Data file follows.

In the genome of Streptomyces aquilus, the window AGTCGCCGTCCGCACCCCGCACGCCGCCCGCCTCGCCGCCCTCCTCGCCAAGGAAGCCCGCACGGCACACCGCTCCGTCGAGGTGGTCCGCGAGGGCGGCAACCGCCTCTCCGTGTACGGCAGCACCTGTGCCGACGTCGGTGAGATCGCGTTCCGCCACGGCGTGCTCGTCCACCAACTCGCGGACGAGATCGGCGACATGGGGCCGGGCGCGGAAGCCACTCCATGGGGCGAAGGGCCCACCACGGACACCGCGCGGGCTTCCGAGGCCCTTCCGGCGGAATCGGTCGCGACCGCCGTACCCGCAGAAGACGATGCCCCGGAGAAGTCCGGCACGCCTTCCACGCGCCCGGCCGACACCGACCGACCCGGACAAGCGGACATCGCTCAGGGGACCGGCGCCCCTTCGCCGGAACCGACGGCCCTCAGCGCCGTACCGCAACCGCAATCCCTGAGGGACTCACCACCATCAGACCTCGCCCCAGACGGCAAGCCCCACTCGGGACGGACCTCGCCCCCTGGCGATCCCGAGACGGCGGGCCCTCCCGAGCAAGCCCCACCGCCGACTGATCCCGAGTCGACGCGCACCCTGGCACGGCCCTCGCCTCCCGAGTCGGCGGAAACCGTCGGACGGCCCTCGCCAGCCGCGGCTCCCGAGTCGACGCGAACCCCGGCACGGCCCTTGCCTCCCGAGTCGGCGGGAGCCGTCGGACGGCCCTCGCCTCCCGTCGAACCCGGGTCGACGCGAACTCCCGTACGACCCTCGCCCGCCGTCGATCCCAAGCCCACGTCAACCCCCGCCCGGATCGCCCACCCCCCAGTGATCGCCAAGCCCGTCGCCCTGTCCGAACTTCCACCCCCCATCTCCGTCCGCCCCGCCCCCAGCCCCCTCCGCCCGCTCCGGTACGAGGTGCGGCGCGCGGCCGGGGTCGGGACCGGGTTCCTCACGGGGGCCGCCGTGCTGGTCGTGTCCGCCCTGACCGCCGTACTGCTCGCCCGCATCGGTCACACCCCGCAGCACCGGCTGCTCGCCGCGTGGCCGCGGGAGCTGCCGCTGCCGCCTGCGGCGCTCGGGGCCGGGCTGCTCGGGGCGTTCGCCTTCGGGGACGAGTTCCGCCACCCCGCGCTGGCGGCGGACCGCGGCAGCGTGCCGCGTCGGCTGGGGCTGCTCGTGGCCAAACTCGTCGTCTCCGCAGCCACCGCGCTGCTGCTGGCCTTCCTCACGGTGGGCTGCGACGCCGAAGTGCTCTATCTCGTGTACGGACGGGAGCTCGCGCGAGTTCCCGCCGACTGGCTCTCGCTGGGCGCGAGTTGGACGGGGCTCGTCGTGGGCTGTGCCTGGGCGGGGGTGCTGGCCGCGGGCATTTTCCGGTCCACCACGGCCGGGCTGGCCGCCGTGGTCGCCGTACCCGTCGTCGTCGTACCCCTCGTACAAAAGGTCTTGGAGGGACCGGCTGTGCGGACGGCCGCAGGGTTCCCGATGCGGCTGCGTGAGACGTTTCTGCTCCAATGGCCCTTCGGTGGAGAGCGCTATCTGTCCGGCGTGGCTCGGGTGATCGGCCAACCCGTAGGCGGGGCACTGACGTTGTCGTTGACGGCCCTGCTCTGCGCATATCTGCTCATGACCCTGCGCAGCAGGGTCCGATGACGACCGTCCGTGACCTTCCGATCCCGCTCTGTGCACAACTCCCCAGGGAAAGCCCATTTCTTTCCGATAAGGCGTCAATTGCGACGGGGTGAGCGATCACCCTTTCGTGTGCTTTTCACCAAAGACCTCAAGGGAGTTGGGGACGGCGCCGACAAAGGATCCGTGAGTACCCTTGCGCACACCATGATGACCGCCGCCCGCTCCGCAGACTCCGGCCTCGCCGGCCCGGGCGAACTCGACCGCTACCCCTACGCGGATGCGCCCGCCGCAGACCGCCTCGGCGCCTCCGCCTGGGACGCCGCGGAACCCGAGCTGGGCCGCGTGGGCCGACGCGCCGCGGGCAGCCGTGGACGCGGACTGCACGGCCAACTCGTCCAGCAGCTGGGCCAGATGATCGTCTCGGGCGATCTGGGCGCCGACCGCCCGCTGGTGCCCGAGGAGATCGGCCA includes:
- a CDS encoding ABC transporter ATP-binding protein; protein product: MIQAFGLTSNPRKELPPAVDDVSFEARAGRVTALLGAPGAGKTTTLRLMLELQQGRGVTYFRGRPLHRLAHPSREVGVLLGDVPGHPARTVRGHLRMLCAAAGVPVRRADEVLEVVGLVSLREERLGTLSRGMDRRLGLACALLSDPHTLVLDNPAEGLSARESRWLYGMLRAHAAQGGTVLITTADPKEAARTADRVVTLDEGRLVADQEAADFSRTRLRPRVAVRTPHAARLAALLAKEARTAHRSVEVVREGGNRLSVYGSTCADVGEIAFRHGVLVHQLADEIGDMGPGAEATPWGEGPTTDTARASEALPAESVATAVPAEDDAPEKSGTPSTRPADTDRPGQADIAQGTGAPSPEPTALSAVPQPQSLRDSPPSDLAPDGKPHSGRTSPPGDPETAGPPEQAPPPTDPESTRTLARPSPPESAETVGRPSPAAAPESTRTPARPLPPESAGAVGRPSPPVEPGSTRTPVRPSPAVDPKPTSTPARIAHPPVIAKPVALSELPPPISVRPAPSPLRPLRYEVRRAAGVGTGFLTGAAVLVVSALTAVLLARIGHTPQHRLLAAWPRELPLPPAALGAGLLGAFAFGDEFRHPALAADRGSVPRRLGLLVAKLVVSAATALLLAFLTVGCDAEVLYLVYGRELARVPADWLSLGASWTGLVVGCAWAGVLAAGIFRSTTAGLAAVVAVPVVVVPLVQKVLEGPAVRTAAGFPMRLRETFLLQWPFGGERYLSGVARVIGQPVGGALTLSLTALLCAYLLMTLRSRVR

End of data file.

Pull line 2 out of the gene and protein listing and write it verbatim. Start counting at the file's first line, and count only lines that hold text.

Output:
- a CDS encoding ABC transporter ATP-binding protein; protein product: MIQAFGLTSNPRKELPPAVDDVSFEARAGRVTALLGAPGAGKTTTLRLMLELQQGRGVTYFRGRPLHRLAHPSREVGVLLGDVPGHPARTVRGHLRMLCAAAGVPVRRADEVLEVVGLVSLREERLGTLSRGMDRRLGLACALLSDPHTLVLDNPAEGLSARESRWLYGMLRAHAAQGGTVLITTADPKEAARTADRVVTLDEGRLVADQEAADFSRTRLRPRVAVRTPHAARLAALLAKEARTAHRSVEVVREGGNRLSVYGSTCADVGEIAFRHGVLVHQLADEIGDMGPGAEATPWGEGPTTDTARASEALPAESVATAVPAEDDAPEKSGTPSTRPADTDRPGQADIAQGTGAPSPEPTALSAVPQPQSLRDSPPSDLAPDGKPHSGRTSPPGDPETAGPPEQAPPPTDPESTRTLARPSPPESAETVGRPSPAAAPESTRTPARPLPPESAGAVGRPSPPVEPGSTRTPVRPSPAVDPKPTSTPARIAHPPVIAKPVALSELPPPISVRPAPSPLRPLRYEVRRAAGVGTGFLTGAAVLVVSALTAVLLARIGHTPQHRLLAAWPRELPLPPAALGAGLLGAFAFGDEFRHPALAADRGSVPRRLGLLVAKLVVSAATALLLAFLTVGCDAEVLYLVYGRELARVPADWLSLGASWTGLVVGCAWAGVLAAGIFRSTTAGLAAVVAVPVVVVPLVQKVLEGPAVRTAAGFPMRLRETFLLQWPFGGERYLSGVARVIGQPVGGALTLSLTALLCAYLLMTLRSRVR